College Basketball • Former SUU T-bird gives Utah some muscle in the paint.
This is an archived article that was published on sltrib.com in 2012, and information in the article may be outdated. It is provided only for personal research purposes and may not be reprinted.
On one play, Dallin Bachynski rose over Jason Washburn's back, secured a rebound and put the ball into the basket with force.
Two possessions later, Utah's sophomore center flew in from the weak side to block a shot when a layup seemed imminent.
If there has been a surprise for the Utes so far, Bachynski is it. When David Foster was healthy, Bachynski seemed headed for a redshirt season. With Foster out, however, Bachynski has needed to step up, and he has, becoming a preseason standout for coach Larry Krystkowiak.
"He's certainly played well and added some depth to what we're trying to do inside," Krystkowiak said. "He's getting things done down low."
Bachynski has taken a winding road to this season. Originally from Canada, the 6-foot-11 big man played one year at Southern Utah before leaving on an LDS Church mission. Now back, he has proven to be Utah's strongest and most athletic post player.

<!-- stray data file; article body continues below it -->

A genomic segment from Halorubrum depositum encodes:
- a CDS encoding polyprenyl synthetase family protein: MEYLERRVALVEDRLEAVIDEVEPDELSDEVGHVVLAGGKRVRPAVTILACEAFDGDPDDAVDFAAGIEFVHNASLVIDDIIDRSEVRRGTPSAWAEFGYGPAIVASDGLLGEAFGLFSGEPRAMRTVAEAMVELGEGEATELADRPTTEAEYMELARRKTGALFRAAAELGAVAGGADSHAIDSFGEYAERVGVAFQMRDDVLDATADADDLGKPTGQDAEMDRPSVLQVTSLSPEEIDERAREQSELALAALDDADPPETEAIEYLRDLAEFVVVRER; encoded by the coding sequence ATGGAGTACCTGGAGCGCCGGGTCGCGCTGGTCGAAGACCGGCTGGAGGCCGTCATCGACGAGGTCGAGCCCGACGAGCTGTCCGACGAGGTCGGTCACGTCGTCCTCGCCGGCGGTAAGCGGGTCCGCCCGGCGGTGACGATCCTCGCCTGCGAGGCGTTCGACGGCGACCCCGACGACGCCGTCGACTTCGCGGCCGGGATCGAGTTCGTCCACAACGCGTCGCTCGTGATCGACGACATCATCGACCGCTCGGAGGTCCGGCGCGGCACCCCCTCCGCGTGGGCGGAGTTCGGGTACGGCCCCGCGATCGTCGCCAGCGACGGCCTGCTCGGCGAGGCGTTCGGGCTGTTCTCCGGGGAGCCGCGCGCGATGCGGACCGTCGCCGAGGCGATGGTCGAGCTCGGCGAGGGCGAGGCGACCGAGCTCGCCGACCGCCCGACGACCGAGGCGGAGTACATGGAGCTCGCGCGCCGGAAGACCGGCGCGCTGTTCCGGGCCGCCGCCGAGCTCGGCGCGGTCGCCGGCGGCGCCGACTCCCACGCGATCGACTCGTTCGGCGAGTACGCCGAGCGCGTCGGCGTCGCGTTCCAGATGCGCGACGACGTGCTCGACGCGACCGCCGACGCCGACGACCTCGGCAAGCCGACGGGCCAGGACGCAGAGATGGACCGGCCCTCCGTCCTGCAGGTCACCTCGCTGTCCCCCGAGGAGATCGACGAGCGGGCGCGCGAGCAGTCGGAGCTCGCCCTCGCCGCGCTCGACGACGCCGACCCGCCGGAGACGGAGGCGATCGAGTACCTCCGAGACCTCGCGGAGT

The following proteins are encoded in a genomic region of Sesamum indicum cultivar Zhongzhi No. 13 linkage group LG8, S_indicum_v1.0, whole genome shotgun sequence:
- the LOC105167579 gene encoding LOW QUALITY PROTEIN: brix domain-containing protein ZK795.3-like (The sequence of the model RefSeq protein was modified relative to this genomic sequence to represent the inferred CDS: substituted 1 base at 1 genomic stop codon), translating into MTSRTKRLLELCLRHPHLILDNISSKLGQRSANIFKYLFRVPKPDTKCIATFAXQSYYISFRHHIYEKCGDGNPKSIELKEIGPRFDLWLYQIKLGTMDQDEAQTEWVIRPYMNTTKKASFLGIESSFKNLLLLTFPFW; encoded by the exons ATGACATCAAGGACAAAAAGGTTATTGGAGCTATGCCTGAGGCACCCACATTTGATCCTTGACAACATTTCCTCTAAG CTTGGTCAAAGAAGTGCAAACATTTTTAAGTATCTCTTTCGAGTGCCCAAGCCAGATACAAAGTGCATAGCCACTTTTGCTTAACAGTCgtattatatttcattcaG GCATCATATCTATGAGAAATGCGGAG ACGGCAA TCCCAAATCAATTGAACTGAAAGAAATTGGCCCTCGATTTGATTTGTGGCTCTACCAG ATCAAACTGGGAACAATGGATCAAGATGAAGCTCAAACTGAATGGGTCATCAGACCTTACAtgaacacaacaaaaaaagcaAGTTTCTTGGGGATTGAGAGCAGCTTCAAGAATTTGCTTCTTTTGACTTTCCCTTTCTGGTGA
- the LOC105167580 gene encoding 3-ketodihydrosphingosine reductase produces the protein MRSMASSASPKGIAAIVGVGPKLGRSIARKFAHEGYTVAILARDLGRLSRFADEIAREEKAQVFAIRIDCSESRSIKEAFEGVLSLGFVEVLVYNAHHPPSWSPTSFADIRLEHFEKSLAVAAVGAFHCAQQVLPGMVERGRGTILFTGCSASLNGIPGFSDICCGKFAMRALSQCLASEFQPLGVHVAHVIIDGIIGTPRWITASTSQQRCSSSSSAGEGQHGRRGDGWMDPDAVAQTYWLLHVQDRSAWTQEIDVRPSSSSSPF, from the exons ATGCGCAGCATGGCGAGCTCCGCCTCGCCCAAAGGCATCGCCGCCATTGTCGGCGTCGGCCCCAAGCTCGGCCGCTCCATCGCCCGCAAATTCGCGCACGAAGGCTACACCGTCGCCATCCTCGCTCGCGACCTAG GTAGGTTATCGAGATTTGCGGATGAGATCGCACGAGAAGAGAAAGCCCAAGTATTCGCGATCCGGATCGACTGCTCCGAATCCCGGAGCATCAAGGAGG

That helps the Utes. Washburn is skilled, but can be overpowered in the paint at times. Bachynski is strong and unlikely to be pushed around. But he's not nearly as offensively skilled or savvy as Washburn.
The hope is that the two will provide an effective contrast to one another. Bachynski played well in last week's intrasquad scrimmage, scoring 14 points, grabbing nine rebounds and blocking three shots. He figures to see significant time Friday when Utah takes on Simon Fraser in an exhibition at the Huntsman Center.
"I try to go in and make hustle plays every time down the floor," Bachynski said. "I think we have the chance to be a good team this season if everything goes right for us. I want to help us get there as a team in any way I can."
Change of heart?
Utah recruit Parker Van Dyke may delay his mission plans a year and play for the Utes next season. The 6-foot-3 guard out of East High had previously said he would serve his mission before enrolling in school. But the Utes' need for a guard may dictate otherwise.
"We're thinking about it as a family," Van Dyke said. "There are several options on the table. At the end of the day, we are going to do what's best for the program and what's best for the family."
Simon Fraser at Utah (exh.)
P Friday, 7 p.m.